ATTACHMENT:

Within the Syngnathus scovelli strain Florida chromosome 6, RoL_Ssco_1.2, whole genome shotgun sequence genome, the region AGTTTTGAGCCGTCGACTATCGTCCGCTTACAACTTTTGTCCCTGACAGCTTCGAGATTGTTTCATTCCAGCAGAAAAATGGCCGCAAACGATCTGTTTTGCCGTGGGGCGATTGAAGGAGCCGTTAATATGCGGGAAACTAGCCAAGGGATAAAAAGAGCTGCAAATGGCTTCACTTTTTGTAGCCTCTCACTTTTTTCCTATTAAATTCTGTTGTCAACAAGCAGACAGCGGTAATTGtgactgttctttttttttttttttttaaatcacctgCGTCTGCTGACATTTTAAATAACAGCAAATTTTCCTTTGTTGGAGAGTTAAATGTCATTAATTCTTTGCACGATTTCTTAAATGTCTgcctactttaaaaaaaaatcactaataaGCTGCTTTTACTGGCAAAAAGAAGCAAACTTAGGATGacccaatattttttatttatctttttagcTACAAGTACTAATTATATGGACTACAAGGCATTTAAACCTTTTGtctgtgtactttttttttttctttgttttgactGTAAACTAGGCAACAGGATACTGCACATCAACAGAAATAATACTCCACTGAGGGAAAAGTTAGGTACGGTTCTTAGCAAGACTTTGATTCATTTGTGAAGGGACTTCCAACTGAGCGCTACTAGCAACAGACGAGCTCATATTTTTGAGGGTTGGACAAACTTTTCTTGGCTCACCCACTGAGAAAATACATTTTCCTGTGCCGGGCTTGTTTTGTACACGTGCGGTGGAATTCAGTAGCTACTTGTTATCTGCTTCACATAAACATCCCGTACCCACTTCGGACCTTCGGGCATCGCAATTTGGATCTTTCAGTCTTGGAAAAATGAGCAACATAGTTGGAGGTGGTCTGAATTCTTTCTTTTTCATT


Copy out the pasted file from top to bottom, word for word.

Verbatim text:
Within the Syngnathus scovelli strain Florida chromosome 6, RoL_Ssco_1.2, whole genome shotgun sequence genome, the region AGTTTTGAGCCGTCGACTATCGTCCGCTTACAACTTTTGTCCCTGACAGCTTCGAGATTGTTTCATTCCAGCAGAAAAATGGCCGCAAACGATCTGTTTTGCCGTGGGGCGATTGAAGGAGCCGTTAATATGCGGGAAACTAGCCAAGGGATAAAAAGAGCTGCAAATGGCTTCACTTTTTGTAGCCTCTCACTTTTTTCCTATTAAATTCTGTTGTCAACAAGCAGACAGCGGTAATTGtgactgttctttttttttttttttttaaatcacctgCGTCTGCTGACATTTTAAATAACAGCAAATTTTCCTTTGTTGGAGAGTTAAATGTCATTAATTCTTTGCACGATTTCTTAAATGTCTgcctactttaaaaaaaaatcactaataaGCTGCTTTTACTGGCAAAAAGAAGCAAACTTAGGATGacccaatattttttatttatctttttagcTACAAGTACTAATTATATGGACTACAAGGCATTTAAACCTTTTGtctgtgtactttttttttttctttgttttgactGTAAACTAGGCAACAGGATACTGCACATCAACAGAAATAATACTCCACTGAGGGAAAAGTTAGGTACGGTTCTTAGCAAGACTTTGATTCATTTGTGAAGGGACTTCCAACTGAGCGCTACTAGCAACAGACGAGCTCATATTTTTGAGGGTTGGACAAACTTTTCTTGGCTCACCCACTGAGAAAATACATTTTCCTGTGCCGGGCTTGTTTTGTACACGTGCGGTGGAATTCAGTAGCTACTTGTTATCTGCTTCACATAAACATCCCGTACCCACTTCGGACCTTCGGGCATCGCAATTTGGATCTTTCAGTCTTGGAAAAATGAGCAACATAGTTGGAGGTGGTCTGAATTCTTTCTTTTTCATT